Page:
David Riske, who could serve in a setup role, has a 4.91 ERA in three outings and had looked good in his last couple times out. "We have experience and versatility in the bullpen," said Riske, who signed with the Brewers as a free agent. "I can pitch anywhere from (the sixth to the ninth inning), and so can others."

Guillermo Mota, acquired from the Mets, did not allow a run in four appearances. Salomon Torres, acquired from Pittsburgh, was getting closer to throwing in a game, after taking a slow approach because of previous arm soreness. "He's on pace to get six appearances, which is enough," Yost said of Torres.

Derrick Turnbow, one of two returnees in the pen, has looked good, with a 4.50 ERA inflated because of one bad outing in which he gave up two runs. He has pitched two perfect innings in two of his appearances.

"I've been throwing the ball pretty well," Turnbow said. "This is the deepest and most experienced pen we've had since I've been here."

Brian Shouse returns as the left-handed specialist. Whether the Brewers carry another lefty or not could be determined by what happens with the starting rotation.

To get more work for his bullpen, Yost was using some of his relievers in "B" games, in the minor league camp and in simulated games.

"Most of the guys in the bullpen have experience and know how to get ready," he said. "We want to get them enough work to get sharp."

Veteran support: Some veteran position players also are indicating they can back up the young core of regulars. Craig Counsell was hitting .450 in limited spring action and likely will provide infield backup. Gabe Kapler was hitting .333, including two hits against the Cubs on Monday, and could end up providing outfield help.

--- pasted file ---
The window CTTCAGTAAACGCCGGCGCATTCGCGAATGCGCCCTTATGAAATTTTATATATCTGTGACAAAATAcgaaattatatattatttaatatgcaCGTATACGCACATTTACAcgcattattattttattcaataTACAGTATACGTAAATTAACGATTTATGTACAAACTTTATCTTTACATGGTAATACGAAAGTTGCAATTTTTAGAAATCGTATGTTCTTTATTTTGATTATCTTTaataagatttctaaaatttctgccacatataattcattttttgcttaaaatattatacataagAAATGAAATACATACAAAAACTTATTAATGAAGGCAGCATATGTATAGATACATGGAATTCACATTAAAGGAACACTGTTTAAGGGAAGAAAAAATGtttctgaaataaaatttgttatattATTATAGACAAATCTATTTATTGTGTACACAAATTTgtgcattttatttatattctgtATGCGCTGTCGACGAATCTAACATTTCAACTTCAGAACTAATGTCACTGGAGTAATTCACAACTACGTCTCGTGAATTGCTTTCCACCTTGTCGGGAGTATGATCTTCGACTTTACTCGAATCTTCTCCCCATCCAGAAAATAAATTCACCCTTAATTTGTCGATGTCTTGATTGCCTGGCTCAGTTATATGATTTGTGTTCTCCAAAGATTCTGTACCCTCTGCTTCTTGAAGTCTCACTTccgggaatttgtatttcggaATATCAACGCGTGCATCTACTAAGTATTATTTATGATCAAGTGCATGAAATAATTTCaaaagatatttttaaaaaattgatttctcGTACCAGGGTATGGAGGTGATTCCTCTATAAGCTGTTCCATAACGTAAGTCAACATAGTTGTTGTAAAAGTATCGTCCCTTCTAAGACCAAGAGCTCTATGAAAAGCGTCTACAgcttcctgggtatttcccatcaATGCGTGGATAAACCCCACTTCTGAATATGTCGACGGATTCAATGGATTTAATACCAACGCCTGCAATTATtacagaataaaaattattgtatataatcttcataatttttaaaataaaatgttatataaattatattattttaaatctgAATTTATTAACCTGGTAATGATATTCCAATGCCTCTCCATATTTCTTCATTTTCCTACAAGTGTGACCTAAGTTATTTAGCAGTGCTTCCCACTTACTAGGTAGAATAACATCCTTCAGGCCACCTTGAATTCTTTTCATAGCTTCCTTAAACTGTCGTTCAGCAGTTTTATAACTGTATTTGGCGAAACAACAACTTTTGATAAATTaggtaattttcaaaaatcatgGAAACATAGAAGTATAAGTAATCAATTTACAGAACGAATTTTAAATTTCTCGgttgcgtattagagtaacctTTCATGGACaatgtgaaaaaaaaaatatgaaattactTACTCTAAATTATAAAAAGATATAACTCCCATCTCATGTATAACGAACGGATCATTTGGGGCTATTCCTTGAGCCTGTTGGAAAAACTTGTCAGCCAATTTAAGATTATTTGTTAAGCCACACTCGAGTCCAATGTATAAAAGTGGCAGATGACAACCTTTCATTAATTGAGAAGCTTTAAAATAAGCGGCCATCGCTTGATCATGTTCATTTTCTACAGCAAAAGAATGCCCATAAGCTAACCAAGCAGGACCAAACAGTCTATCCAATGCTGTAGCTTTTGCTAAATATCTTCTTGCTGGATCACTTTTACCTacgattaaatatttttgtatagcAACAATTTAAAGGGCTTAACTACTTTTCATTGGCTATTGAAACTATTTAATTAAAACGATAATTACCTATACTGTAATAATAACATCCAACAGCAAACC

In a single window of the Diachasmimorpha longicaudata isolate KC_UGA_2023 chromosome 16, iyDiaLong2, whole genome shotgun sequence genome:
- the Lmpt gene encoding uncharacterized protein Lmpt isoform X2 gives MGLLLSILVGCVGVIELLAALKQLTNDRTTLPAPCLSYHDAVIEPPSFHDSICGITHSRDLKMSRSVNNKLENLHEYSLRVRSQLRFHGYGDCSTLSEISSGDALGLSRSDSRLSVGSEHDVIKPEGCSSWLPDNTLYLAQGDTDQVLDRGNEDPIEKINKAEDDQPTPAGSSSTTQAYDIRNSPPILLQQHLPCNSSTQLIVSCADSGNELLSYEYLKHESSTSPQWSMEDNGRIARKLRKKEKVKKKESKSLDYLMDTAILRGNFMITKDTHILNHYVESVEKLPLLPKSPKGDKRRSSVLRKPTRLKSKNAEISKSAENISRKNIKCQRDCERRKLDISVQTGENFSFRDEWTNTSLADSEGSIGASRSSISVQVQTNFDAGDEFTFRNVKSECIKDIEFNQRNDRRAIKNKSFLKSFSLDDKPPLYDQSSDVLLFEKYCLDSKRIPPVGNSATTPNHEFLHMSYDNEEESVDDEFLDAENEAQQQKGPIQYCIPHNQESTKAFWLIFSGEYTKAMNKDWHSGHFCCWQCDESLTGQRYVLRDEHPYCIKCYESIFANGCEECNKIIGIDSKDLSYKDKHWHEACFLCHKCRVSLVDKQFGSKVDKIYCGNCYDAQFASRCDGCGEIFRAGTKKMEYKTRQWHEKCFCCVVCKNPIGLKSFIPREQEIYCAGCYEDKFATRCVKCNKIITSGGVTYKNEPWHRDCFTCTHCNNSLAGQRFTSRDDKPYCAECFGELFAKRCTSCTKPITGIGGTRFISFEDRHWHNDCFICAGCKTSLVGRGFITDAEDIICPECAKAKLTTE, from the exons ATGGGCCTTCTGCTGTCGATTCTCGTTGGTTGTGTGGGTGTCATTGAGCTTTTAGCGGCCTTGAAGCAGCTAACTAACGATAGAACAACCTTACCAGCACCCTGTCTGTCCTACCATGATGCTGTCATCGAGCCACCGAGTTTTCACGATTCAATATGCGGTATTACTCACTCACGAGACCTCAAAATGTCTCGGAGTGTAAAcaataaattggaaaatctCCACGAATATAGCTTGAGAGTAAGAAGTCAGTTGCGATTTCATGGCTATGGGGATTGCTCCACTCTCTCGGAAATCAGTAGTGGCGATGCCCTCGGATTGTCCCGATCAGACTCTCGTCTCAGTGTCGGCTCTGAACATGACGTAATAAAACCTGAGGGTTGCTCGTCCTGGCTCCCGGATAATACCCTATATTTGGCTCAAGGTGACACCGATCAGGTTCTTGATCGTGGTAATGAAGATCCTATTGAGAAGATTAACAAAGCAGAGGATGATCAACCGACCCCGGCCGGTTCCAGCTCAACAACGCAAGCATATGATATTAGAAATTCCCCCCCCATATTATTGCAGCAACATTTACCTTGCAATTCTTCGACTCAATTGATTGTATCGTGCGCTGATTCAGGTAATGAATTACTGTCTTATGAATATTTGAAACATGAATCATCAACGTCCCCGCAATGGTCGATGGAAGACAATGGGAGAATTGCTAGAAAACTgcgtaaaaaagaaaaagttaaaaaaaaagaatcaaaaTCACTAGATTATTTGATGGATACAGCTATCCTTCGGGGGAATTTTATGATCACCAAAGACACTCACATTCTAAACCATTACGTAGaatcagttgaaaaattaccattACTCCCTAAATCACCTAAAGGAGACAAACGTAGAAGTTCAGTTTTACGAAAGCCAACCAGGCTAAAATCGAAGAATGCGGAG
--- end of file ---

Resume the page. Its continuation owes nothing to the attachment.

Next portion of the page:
Some of the veteran backup could even extend to Class AAA Nashville. Abraham Nunez has been working out in the big league camp, but signed a minor league contract. Joe Dillon, Eric Munson and others could bounce back and forth between the minors and majors during the course of the season.

Please the Prince: Principal owner Mark Attanasio was at Maryvale Baseball Park with other members of the ownership group and sponsors last weekend. He emphasized that the Brewers will make every effort to keep first baseman Prince Fielder happy with an extended contract.

"I think Prince is sophisticated and he's got very good representation, and he's going to do what's right for him," Attanasio told the media. "Whatever we're paying him this year doesn't mean we're going to keep him there. We're going to do everything we can. We're still very interested in signing Prince to a long-term deal."

Fielder expressed discontent at the renewal of his contract at a reported $670,000, without an extended contract. He is represented by Scott Boras, an agent who has a reputation as a tough negotiator.

Gregg Hoffmann Special to
Gregg Hoffmann is a veteran journalist, author and publisher of Midwest Diamond Report and Old School Collectibles Web sites. Hoffmann, a retired senior lecturer in journalism at UWM, writes The State Sports Buzz and Beyond Milwaukee on a monthly basis for OMC.